Regardless of the quality of the game it accompanies, Koudelka the album is an interesting effort despite the lack of material to listen to again and again. The highlights are found at the beginning and the ends of the album. All tracks from “Requiem (Opening)” to “Dead (Title BGM)” are outstanding, with a mixture of choral performances and touching instrumentals, while the live tracks at the end of the album are strong thanks to the incredible live performances and inspired arranging. Were the extended gameplay tracks not carbon copies of other and the cinematic tracks were better developed, the album would have had more highlights. It lacks as it stands, featuring mostly nonentities and disappointments sandwiched between a handful of masterpieces, though some may consider the album because it demonstrates a different side of Kikuta or because of the strength of a portion of the material. It suffices as an accompaniment to a game, though could have been much more.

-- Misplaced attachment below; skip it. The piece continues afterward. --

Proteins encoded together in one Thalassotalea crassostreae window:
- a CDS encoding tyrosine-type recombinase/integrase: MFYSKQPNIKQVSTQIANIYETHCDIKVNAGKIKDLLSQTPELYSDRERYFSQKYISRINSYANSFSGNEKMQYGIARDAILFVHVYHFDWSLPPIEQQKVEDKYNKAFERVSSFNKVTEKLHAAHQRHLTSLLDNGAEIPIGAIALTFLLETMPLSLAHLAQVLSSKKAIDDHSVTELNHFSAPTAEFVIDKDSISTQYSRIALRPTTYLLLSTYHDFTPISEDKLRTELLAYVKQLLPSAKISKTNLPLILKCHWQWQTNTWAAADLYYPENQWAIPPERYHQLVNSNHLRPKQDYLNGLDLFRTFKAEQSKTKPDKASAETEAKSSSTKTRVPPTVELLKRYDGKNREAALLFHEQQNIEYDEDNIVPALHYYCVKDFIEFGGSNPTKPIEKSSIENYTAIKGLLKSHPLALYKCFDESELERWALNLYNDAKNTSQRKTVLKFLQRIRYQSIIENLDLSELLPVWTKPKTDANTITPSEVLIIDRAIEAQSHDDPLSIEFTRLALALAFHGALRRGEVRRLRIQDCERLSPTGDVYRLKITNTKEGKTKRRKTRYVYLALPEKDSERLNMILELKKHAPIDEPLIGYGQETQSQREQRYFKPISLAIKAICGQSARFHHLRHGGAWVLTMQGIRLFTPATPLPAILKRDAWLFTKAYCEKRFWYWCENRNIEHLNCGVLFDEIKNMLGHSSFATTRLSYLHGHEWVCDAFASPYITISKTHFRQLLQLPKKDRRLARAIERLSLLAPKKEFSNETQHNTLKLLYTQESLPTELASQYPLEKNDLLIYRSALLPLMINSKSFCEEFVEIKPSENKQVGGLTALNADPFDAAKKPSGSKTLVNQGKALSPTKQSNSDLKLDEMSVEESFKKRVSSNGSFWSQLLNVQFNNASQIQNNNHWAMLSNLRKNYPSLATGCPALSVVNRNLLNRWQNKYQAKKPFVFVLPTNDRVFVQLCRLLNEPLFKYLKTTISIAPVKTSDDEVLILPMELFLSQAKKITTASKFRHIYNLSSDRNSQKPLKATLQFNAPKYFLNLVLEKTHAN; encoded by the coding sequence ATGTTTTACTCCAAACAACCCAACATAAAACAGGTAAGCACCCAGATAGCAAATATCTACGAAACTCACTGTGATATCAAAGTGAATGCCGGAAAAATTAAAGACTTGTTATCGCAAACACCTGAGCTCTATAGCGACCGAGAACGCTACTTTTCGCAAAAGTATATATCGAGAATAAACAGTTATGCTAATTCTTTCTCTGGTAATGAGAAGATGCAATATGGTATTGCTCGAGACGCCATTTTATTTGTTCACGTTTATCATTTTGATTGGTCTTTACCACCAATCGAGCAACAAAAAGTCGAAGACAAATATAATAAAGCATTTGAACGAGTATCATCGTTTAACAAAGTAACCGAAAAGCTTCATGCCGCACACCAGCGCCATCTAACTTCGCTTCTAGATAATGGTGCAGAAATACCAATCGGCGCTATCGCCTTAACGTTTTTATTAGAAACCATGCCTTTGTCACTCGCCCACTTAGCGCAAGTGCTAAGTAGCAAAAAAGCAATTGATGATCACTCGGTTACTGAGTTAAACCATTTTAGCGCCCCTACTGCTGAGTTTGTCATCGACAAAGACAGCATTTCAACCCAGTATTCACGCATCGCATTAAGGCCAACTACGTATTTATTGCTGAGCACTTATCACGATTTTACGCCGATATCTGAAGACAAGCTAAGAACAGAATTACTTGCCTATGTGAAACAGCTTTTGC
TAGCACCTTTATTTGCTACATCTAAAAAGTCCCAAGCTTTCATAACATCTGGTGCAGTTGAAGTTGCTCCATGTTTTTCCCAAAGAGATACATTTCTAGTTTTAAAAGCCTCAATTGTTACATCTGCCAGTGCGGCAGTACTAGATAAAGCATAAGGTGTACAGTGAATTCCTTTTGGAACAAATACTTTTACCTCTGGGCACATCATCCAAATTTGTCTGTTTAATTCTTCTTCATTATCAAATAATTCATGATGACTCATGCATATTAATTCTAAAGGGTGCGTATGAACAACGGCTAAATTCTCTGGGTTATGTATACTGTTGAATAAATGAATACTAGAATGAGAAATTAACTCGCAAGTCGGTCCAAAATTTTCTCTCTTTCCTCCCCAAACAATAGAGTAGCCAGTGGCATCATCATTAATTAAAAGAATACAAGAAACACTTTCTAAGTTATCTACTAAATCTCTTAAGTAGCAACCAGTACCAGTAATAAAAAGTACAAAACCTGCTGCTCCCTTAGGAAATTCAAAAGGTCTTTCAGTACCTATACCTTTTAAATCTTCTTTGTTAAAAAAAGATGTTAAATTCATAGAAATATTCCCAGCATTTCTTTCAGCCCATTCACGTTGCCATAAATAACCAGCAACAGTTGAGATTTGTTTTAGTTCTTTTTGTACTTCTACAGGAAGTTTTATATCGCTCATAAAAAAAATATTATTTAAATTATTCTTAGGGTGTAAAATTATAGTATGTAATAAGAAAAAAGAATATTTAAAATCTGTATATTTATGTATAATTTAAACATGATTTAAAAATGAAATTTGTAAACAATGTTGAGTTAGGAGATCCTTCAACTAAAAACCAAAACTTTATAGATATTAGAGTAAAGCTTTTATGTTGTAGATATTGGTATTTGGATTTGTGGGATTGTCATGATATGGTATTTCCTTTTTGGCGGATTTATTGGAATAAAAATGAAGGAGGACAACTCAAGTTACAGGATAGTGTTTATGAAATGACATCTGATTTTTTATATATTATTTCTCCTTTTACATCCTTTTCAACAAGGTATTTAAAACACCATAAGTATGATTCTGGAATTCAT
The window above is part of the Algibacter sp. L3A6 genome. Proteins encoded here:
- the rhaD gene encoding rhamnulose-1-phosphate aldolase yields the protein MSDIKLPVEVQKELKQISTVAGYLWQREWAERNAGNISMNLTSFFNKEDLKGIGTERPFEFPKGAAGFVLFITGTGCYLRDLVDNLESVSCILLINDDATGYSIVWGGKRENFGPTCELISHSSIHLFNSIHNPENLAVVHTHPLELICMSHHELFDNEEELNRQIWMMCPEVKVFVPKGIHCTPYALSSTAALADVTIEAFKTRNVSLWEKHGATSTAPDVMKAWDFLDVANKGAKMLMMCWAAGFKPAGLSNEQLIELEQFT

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Posted on August 1, 2012 by Harry Simons. Last modified on August 1, 2012.